The word “epic” kept coming to mind. But so too did the words, “windy” and “freezing”.  Val put it best one morning, shivering over her cup of mitten-cradled coffee. “It’s hard to have fun when you’re cold.”

And so that night, huddled over the fire and the remains of a pasta stew filled with chunks of freshly caught grayling, we had a team meeting to discuss our future. We were 2 days from Blue Lake, the bottom corner of our big triangular trip across the Arkhangai province. From our current campsite, we’d have to climb constantly and steadily to reach our objective. The heights ahead looked colder and more snow bound than ever. We could ride on from this camp and take three more days to visit and return from the Lake. Or, we could turn from here now and head for the final corner of the triangle at White Lake, which Gaaj told us would be warm and snow free (though given his growing desire to get home and start preparing for winter, I took his suggestion that we cut the trip short with a large grain of salt).

We hemmed and hawed, but went to bed leaning towards leaving Blue Lake unseen.

Maybe the sky gods heard us and felt a little jerkish about their behaviour.

***

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The next morning, I emerged from our tent at dawn to find our riverside camp covered in another light frost. From the door of the guides’ little blue tent, the feet of Gaaj, Tenjin and Torgu stuck out in a haphazard, sleepy row.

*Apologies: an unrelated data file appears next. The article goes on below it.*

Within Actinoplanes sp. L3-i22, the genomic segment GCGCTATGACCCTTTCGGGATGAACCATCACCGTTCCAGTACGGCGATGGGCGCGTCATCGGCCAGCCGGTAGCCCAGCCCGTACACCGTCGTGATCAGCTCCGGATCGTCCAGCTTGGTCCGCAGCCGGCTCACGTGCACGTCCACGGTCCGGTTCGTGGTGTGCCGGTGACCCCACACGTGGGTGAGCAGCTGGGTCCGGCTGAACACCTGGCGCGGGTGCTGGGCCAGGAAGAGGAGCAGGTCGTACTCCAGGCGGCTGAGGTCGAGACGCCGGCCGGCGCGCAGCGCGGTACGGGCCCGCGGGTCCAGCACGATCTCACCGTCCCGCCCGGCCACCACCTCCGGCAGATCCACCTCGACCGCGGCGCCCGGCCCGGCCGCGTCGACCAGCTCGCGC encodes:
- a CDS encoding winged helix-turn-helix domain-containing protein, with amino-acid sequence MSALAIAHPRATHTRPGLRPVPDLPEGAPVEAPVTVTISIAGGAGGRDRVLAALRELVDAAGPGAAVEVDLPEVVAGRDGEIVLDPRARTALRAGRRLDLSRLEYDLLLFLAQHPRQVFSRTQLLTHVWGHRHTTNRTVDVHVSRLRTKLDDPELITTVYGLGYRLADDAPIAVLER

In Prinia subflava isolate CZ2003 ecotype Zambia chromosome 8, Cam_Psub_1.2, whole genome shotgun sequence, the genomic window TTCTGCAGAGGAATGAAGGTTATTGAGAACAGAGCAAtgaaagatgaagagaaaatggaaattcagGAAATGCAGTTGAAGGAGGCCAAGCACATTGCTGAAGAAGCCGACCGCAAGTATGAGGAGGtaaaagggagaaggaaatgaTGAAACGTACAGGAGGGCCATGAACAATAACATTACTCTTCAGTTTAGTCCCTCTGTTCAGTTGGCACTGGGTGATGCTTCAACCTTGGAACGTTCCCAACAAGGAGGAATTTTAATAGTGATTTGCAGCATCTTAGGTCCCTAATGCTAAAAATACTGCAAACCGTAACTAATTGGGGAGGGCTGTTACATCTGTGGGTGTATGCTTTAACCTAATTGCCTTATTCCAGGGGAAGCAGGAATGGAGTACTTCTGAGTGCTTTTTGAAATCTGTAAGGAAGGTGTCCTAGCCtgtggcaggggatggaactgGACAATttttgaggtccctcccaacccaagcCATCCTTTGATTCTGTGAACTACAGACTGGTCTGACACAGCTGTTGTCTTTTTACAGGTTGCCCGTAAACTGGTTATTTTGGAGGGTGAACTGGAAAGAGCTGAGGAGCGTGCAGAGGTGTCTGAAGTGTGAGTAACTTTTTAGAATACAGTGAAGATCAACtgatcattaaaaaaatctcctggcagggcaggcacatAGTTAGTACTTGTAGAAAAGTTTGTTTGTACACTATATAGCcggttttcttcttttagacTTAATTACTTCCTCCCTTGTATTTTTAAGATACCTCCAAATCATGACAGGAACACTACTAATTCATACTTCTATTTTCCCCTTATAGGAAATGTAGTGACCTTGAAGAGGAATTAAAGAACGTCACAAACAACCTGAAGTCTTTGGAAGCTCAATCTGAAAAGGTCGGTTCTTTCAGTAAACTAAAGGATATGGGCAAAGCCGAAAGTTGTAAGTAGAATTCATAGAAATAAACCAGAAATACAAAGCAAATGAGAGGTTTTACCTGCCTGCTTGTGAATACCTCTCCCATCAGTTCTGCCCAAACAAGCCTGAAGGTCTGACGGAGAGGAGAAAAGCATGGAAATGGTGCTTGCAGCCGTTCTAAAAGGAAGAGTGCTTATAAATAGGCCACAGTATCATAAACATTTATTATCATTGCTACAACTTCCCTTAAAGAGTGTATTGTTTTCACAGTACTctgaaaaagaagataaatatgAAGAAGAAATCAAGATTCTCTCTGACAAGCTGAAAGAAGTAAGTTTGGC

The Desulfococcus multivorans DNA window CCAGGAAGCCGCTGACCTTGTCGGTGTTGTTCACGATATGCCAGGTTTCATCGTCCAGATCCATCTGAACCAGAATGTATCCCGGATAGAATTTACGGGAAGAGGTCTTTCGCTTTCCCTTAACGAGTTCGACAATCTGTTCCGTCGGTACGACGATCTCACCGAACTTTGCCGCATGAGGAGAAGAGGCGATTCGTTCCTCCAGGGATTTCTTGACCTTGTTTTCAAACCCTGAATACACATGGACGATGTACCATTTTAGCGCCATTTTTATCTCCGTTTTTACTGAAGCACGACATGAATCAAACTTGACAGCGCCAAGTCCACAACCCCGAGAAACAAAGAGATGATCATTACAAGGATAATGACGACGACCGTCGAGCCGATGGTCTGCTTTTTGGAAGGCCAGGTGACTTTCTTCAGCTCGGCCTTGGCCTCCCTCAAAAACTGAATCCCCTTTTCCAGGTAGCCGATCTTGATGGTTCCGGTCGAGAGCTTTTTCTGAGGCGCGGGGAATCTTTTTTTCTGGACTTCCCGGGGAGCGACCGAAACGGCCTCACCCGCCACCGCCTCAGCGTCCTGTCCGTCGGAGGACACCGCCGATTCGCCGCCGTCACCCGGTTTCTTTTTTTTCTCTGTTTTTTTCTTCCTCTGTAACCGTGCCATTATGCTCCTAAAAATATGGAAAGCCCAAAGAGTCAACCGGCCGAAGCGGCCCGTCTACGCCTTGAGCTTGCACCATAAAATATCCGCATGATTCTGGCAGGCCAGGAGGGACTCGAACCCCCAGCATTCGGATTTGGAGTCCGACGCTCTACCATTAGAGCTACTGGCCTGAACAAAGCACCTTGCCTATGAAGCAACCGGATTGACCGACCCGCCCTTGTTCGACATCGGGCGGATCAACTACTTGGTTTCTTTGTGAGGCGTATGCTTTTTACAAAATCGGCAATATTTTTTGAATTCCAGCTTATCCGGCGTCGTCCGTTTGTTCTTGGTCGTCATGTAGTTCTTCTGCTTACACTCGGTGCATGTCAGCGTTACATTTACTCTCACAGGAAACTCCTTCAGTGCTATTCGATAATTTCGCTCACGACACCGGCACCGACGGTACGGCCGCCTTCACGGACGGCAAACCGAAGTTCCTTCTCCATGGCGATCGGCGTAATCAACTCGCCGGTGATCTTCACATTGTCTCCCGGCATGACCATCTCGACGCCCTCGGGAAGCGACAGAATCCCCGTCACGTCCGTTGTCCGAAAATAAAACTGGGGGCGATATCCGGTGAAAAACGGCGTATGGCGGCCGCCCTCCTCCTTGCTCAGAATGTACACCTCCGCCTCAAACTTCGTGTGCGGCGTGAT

At the firepit, Dodreg cradled a handful of white-rimed  grass in his hand together with a lit match. Somehow, patiently, he managed to coax the little bundle to burn. Adding it to a carefully selected batch of kindling, he soon had a fire blazing. This achieved he turned to me with a big smile. We each placed a kettle over the flickering flames and then sat back, contented.

From the folds of his robe, Dodreg took out the guides’ battered copy of a Lonely Planet Mongolian-English phrasebook, thumbed through it until he found the “Family” section and then showed me the words for “wife” and “daughter”, pointing to each word and then back to himself with a grin. He showed me 1 finger to represent the age of his little girl and then held his hand about 2 and a half feet off the ground. I mimed the action of walking with two of my fingers and his grin widened even further as he nodded.

I wasn’t entirely sure how I felt about this convincing proof of Dodreg’s humanity, but couldn’t help but grin back at him and say “Good!” thinking that it was good, somehow, that the Dark Knight had a wife and a baby back at the Bat Ger. Dodreg nodded contentedly at my smile and then went back to staring at the fire and thumbing through the phrasebook.

I took in the sky. Despite the cold, it wasn’t entirely disheartening. Ragged patches of blue already showed through the clouds. Over breakfast, we again discussed our options as a group. Blue Lake was so close and we’d worked so hard to reach this point that it seemed like a shame to let it go now.  After another intense examination of the sky, we decided that (a) the bad weather would probably be just as bad at White Lake and (b) it had to change for the better at some point anyway, right?

We decided to ride for Blue Lake.

***

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On approach to Blue Lake